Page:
A rapid change came on March 9, 2020 when the COVID 19 Pandemic took shape. During the meeting of the Board of Director’s of the Gothenburg Historical Museum as it was deemed for the health and safety of our volunteers and visitors that the museum would be closed until such time that the CDC relaxed restrictions on businesses being open to the public.
After visiting with many volunteers, they indicated they were anxious about working and would rather stay healthy. That being said, the board voted to stay closed for the season and concentrate on making changes to the museum to give it a new look.
Changes began occurring over the winter months. Paid for in part by a Tourism Improvement Grant in the amount of $10,000, contractors were replacing the ceiling and installing new light fixtures in the basement. Walls and ceilings needed to be primed and painted and showcases and historical items needed a facelift.
The Board of directors of the Sun Theatre, in the midst of their remodeling, wanted Gothenburg to retain as much of its history as possible and in June donated the old ticket booth along with a showcase and other memorabilia to the museum to create a display. That display has recently been completed.
The McVicker Pharmacy sign was given to the museum by the City when they removed it from the Lafayette pavilion. It needed a place to be properly displayed. Roger takes a ride up to the attic to check out the beams to insure that we can securely hang the sign from the ceiling. Upon inspection it was determined there was a place to attach sturdy bolts to hold this 13.5 foot sign that seems to weigh a ton. It was deemed that Roger should go up as he is President of our board. It’s amazing the things the president “gets” to do.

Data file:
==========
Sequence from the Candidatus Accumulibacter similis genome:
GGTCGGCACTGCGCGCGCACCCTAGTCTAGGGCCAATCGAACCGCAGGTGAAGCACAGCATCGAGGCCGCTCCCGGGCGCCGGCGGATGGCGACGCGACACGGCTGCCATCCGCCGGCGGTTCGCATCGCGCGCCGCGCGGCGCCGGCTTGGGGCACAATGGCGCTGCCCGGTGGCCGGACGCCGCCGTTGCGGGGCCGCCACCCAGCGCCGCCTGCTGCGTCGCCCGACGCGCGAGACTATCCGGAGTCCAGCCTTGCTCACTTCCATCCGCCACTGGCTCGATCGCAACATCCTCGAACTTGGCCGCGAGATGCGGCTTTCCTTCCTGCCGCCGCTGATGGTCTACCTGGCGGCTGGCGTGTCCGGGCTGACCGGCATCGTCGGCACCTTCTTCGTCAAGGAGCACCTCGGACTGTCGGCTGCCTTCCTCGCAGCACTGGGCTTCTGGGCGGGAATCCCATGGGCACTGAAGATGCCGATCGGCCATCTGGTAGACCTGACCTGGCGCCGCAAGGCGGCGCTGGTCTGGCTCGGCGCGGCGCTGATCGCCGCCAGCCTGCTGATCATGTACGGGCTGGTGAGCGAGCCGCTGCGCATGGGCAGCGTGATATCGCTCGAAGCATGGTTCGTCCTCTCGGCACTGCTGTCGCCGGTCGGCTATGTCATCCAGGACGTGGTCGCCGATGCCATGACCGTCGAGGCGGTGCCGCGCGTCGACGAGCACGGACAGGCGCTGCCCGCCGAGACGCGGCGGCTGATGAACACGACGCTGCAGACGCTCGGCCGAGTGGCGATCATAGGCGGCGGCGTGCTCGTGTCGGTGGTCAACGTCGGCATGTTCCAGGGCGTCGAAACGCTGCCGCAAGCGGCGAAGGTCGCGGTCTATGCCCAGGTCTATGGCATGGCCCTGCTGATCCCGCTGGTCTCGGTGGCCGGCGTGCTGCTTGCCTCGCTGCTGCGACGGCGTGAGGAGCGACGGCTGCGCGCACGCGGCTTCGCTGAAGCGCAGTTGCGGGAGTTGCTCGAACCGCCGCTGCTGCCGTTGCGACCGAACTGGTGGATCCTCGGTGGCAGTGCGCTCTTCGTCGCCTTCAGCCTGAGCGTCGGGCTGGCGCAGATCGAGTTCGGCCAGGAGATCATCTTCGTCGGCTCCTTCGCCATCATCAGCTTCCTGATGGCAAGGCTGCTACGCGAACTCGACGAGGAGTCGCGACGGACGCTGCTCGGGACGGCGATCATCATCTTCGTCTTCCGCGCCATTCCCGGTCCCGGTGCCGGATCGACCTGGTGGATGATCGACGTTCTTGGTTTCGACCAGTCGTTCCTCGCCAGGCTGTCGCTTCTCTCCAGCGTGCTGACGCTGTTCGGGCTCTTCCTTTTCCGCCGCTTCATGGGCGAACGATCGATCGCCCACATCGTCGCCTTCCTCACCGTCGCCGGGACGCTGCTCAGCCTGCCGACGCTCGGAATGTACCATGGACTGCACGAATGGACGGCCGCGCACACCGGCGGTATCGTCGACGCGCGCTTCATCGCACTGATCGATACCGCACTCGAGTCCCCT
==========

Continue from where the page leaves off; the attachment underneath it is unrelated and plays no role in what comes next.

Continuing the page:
During the painting process, the back stairway got a facelift and new stair treads. The office ceiling was painted which brightened up the computer area. Showcases have been moved and new ones appear.
A “Hoosier” kitchen cabinet was renovated and then donated and a new kitchen display was born. Along came a pegboard and shelf to display utensils, pots, pans, etc. A quilt ladder now displays all the beautiful quilts we’ve had but were often overlooked by our visitors.
New soffit, fascia and gutters have been installed and paid for in part with the assistance from the Gothenburg Tourism Committee providing a Tourism Improvement Grant in the amount of $5,000. A new door on the northwest corner of the building was also installed and paid for in part by a donation received from Henry & Patricia Potter.
A special THANK YOU goes to Roger Heidebrink, Charlie & Connie Bihlmaier, Anne Anderson, Dick Larson, Jay Richeson, Cordelia Aden, Marcy Aden, Cecile Ackerman, Kathy Nichols and Pam Slack for providing many hours of volunteer time to continue to make things happen. More needs to be done before we can open so if you’d like to help just let us know and show up every Monday between 1:00-4:00 p.m. beginning January 4, 2021.